Friday, December 18, 2009

Review of Calumet City by Charlie Newton (Bantam Books, 2008)

Ghetto cop Patti Black is as tough as they come; street smart with the courage to take on the Gangster Disciples that haunt Chicago’s meaner neighbourhoods. Her tactical unit are preparing to deliver a stolen-property warrant to a GD haunt when they receive news that somebody has tried to kill the mayor. An hour later they are in a major gunfight that drifts to another house; a house that was once owned by the mayor’s wife and whose basement is found to contain the remains of woman. A woman that Patti knows well – her foster parent whose husband, Roland Ganz, had systematically raped her over a four year period in a house in Calumet City ending in pregnancy at 15, flight, her son being adopted, and a few years drunk before she got her life back together sufficiently to start a new life. Then Assistant State Attorney, Richard Rhodes, is kidnapped. Richey from the home. Then Patti is contacted by a third victim, Danny Del Paso, now in a maximum security prison to warn her that a contract is out on her life. Gwen, the final child, also then contacts her to say that ‘he’ has her child and he's after Patti’s son. She might not have seen her son for over twenty years, but Patti will do anything to protect him from the monster she endured. Only the re-emergence of Roland has sent her into a flatspin, unable to make rational decisions, teetering on the edge of her sanity. To make matters worse, her mentor, Chief Jesse Smith, seems implicated in corruption with the mayor's office and both the FBI and Internal Affairs are also after her. Unsure who to trust, she stumbles from one high octane situation to the next, all the time knowing that her former tormentor is drawing closer.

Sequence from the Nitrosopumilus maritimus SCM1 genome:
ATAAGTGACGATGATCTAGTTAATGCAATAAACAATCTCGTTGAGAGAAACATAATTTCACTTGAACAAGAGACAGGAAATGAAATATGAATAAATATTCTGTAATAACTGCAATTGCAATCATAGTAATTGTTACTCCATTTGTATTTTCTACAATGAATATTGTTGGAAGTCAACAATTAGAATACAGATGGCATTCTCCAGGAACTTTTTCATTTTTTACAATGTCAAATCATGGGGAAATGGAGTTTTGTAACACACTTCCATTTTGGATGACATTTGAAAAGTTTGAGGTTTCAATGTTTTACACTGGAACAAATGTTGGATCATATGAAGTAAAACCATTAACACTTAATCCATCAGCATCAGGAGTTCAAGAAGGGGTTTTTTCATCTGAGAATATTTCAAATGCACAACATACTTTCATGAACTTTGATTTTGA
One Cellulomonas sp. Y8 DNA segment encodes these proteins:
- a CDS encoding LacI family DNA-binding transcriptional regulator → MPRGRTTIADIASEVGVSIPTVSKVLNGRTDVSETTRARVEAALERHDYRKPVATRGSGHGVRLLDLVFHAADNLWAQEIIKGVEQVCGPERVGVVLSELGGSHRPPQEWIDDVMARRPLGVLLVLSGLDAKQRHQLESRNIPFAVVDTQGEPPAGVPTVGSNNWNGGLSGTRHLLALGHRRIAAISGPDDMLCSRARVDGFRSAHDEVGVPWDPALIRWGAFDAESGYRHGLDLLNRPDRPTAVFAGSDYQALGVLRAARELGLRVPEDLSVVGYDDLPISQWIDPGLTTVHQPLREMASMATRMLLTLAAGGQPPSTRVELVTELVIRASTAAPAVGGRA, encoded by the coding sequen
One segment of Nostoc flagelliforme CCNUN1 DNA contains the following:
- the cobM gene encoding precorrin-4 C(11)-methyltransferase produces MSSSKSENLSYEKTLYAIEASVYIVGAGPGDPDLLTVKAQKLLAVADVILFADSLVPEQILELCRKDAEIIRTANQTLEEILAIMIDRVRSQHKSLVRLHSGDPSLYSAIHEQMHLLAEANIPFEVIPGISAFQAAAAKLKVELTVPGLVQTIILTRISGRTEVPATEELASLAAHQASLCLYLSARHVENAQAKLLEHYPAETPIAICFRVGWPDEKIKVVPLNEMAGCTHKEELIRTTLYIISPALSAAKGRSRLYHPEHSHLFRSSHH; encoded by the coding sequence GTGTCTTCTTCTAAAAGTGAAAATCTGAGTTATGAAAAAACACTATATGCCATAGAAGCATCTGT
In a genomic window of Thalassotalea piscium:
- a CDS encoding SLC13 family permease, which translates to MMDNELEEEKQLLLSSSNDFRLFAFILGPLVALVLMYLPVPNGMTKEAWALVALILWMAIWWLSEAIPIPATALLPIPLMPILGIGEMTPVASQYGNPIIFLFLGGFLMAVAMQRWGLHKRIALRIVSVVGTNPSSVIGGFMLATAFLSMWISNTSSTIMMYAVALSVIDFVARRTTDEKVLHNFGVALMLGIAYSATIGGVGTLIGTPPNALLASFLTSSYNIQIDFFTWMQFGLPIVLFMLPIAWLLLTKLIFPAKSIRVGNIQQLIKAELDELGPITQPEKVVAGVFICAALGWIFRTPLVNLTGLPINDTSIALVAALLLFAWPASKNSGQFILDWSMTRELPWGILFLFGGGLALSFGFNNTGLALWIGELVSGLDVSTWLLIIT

Calumet City starts with a bang and the pace continues to build from there, the tension being steadily ratcheted up as Patti bounces from one crisis to the next whilst slowly disintegrating mentally as the pressure mounts. The writing is taut, and Newton quickly hooks the reader in and drags them along; compelled to find out what happens next. Whilst the story relies on too many coincidences and entanglements, at one level it doesn’t really matter - the entertainment and the realism of ghetto policing compensates for the lack of overall plot realism that blends gang violence, city politics, child sex abuse, torture, murder, religious fervour, and one woman’s attempts to maintain her sanity and protect her unknown son. For my money it’s more a thriller than a police procedural, but it certainly blends the two. Overall, a flawed but compelling edge-of-the-seat, rollercoaster of a story.

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